IMPD strives for “no less than Moore” a decade after beloved officer’s death

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INDIANAPOLIS — Ten years ago on January 26, 2011 a beloved IMPD Officer David S. Moore died in the hospital after being shot in the line of duty three days before. The fatal shooting happened after Officer Moore pulled over the driver of a stolen vehicle.

IMPD said that man shot Moore four times. He is now serving life in prison without the possibility of parole.

But IMPD officers focus on how Moore lived. Each day, especially on north district, they remember the officer they said was a great role model and friend.

“Matter of fact, one of his pictures is right inside roll call and what many of the officers do is when they walk out, they tap him just to have his memory always in mind as far as “No less than Moore,” Sgt. Vincent Stewart said.

Moore served 6.5 years with IMPD and was assigned to north district. Stewart said he genuinely loved serving the community.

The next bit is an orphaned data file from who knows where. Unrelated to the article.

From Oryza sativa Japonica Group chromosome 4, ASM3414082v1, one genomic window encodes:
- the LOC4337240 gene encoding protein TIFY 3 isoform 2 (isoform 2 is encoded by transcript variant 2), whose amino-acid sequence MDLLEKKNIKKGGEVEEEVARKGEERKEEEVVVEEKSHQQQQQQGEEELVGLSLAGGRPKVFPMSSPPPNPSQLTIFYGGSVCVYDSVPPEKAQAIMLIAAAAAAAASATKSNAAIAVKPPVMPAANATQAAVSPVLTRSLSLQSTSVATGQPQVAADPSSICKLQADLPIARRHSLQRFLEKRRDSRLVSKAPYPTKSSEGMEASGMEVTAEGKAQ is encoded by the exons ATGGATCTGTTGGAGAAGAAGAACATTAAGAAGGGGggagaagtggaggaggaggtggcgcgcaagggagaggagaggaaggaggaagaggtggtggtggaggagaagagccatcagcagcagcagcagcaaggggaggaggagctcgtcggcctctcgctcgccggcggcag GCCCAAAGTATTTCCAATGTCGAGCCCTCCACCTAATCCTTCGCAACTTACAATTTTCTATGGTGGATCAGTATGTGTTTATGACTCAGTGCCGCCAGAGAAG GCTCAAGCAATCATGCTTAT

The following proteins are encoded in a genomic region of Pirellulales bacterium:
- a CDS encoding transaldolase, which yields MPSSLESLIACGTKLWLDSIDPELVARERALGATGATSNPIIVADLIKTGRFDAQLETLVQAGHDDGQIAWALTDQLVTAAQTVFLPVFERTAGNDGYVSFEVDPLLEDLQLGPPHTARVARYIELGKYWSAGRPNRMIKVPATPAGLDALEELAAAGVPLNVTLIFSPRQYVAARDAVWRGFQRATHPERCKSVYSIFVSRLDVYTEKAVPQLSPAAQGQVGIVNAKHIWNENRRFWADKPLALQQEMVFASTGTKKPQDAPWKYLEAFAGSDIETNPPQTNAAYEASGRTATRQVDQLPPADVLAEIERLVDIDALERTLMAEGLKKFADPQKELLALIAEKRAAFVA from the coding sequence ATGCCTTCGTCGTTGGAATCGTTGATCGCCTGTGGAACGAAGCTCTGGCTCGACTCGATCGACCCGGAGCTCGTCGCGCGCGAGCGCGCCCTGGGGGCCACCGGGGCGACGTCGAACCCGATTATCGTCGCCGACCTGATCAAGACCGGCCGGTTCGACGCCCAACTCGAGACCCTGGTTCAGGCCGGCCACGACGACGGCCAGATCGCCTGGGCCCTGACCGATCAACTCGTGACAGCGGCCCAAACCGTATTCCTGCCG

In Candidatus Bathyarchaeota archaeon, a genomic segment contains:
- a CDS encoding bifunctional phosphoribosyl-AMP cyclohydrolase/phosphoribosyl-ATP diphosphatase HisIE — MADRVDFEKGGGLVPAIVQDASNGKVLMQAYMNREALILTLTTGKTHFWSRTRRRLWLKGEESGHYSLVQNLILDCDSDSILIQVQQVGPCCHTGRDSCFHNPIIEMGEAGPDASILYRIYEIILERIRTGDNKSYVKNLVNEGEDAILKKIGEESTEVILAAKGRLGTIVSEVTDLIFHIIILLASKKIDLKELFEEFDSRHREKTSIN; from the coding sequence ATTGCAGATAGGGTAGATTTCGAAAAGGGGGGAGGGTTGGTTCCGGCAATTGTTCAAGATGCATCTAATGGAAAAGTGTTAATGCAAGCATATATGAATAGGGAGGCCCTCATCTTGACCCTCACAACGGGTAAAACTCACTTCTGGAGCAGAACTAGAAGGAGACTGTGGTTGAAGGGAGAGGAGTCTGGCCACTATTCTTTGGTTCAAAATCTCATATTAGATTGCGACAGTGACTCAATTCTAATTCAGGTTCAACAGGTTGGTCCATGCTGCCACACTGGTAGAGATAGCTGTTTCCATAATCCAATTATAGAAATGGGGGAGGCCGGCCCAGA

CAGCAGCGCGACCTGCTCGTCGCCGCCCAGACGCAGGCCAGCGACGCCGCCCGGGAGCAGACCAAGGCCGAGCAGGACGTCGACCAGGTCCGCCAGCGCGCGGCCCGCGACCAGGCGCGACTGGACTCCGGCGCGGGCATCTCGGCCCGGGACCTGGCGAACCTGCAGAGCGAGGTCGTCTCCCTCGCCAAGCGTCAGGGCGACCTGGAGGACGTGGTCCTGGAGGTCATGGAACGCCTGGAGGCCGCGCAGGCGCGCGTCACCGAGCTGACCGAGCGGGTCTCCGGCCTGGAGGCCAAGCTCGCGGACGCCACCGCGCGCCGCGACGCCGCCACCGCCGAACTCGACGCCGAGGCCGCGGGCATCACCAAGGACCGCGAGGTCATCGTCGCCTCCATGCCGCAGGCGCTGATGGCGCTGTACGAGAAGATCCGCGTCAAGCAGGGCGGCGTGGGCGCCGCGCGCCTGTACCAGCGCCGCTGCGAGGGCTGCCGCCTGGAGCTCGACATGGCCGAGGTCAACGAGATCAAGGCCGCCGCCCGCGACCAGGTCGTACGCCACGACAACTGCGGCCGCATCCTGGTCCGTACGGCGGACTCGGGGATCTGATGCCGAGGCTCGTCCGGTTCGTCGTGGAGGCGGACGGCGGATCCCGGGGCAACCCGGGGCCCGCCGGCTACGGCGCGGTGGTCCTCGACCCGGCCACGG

“I called two of his very close friends and they just wanted me to be very clear with the community that he was a community-oriented police officer,” Stewart said. “His primary goal was to help those in the community and on the inside, as far as the police department, he was a true friend. He was a mentor, he was a teacher, he was a leader, he was a learner.”

Officer Moore’s organs were donated. One of the recipients is Lance Lewis who recently spoke at an IMPD memorial for Moore.

“I would submit to you that through his gift of organ donation to myself, another lady here in the state, and others out of state, that he is still serving his community,” Lewis said. “It’s something I take to heart is to always strive to be no less than Moore.”

In Fountain Square, the Officer David S. Moore Food Pantry exists to help others, just like its namesake.

“Officer Moore’s primary mission was to get out of bed in the morning and serve people in trouble,” David Certo, the food pantry’s president, said. “Here at the food pantry, we continue doing that day in and day out, even when we’re closed, to help people who are hungry through partner organizations.”

It is a no questions asked resource for those who need a hand up.

“The only question we ask is, ‘Are you hungry,’” Certo explained. “If people have families, if they have young children, if they’re veterans or elderly, we’re very grateful to help them whatever their circumstance.”

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